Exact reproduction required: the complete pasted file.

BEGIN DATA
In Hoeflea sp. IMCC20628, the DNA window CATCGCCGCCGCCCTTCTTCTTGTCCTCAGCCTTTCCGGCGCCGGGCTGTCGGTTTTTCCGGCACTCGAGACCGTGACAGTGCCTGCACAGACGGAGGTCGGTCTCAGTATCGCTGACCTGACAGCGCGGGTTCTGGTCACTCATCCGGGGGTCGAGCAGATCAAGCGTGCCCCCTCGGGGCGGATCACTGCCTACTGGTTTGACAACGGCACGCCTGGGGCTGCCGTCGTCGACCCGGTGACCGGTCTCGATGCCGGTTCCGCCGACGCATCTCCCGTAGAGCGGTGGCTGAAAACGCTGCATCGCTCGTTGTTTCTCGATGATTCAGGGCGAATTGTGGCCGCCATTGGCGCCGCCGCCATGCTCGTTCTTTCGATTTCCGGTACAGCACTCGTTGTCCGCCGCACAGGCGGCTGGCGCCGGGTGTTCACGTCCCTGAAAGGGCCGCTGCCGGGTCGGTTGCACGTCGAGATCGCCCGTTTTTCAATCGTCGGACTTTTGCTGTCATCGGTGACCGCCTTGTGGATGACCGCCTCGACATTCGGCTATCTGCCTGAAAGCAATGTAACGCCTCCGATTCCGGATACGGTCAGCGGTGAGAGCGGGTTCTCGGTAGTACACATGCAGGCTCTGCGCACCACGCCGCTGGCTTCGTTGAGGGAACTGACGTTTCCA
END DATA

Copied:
In Hoeflea sp. IMCC20628, the DNA window CATCGCCGCCGCCCTTCTTCTTGTCCTCAGCCTTTCCGGCGCCGGGCTGTCGGTTTTTCCGGCACTCGAGACCGTGACAGTGCCTGCACAGACGGAGGTCGGTCTCAGTATCGCTGACCTGACAGCGCGGGTTCTGGTCACTCATCCGGGGGTCGAGCAGATCAAGCGTGCCCCCTCGGGGCGGATCACTGCCTACTGGTTTGACAACGGCACGCCTGGGGCTGCCGTCGTCGACCCGGTGACCGGTCTCGATGCCGGTTCCGCCGACGCATCTCCCGTAGAGCGGTGGCTGAAAACGCTGCATCGCTCGTTGTTTCTCGATGATTCAGGGCGAATTGTGGCCGCCATTGGCGCCGCCGCCATGCTCGTTCTTTCGATTTCCGGTACAGCACTCGTTGTCCGCCGCACAGGCGGCTGGCGCCGGGTGTTCACGTCCCTGAAAGGGCCGCTGCCGGGTCGGTTGCACGTCGAGATCGCCCGTTTTTCAATCGTCGGACTTTTGCTGTCATCGGTGACCGCCTTGTGGATGACCGCCTCGACATTCGGCTATCTGCCTGAAAGCAATGTAACGCCTCCGATTCCGGATACGGTCAGCGGTGAGAGCGGGTTCTCGGTAGTACACATGCAGGCTCTGCGCACCACGCCGCTGGCTTCGTTGAGGGAACTGACGTTTCCA